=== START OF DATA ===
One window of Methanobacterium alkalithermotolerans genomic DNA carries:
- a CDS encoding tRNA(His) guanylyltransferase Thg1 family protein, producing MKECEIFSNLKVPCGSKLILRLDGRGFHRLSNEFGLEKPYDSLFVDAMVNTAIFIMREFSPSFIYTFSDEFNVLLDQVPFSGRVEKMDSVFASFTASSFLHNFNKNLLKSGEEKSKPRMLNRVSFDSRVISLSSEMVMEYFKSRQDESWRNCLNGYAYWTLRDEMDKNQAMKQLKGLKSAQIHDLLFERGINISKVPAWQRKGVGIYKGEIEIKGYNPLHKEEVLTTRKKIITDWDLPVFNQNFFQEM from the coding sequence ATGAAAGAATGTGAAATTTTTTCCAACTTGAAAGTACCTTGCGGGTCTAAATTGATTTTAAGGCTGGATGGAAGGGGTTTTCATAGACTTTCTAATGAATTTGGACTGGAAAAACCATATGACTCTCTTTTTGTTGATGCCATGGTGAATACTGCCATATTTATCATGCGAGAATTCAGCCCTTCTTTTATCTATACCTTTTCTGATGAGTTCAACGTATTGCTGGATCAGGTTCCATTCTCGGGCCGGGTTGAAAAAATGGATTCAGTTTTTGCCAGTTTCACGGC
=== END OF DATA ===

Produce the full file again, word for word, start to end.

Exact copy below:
One window of Methanobacterium alkalithermotolerans genomic DNA carries:
- a CDS encoding tRNA(His) guanylyltransferase Thg1 family protein, producing MKECEIFSNLKVPCGSKLILRLDGRGFHRLSNEFGLEKPYDSLFVDAMVNTAIFIMREFSPSFIYTFSDEFNVLLDQVPFSGRVEKMDSVFASFTASSFLHNFNKNLLKSGEEKSKPRMLNRVSFDSRVISLSSEMVMEYFKSRQDESWRNCLNGYAYWTLRDEMDKNQAMKQLKGLKSAQIHDLLFERGINISKVPAWQRKGVGIYKGEIEIKGYNPLHKEEVLTTRKKIITDWDLPVFNQNFFQEM from the coding sequence ATGAAAGAATGTGAAATTTTTTCCAACTTGAAAGTACCTTGCGGGTCTAAATTGATTTTAAGGCTGGATGGAAGGGGTTTTCATAGACTTTCTAATGAATTTGGACTGGAAAAACCATATGACTCTCTTTTTGTTGATGCCATGGTGAATACTGCCATATTTATCATGCGAGAATTCAGCCCTTCTTTTATCTATACCTTTTCTGATGAGTTCAACGTATTGCTGGATCAGGTTCCATTCTCGGGCCGGGTTGAAAAAATGGATTCAGTTTTTGCCAGTTTCACGGC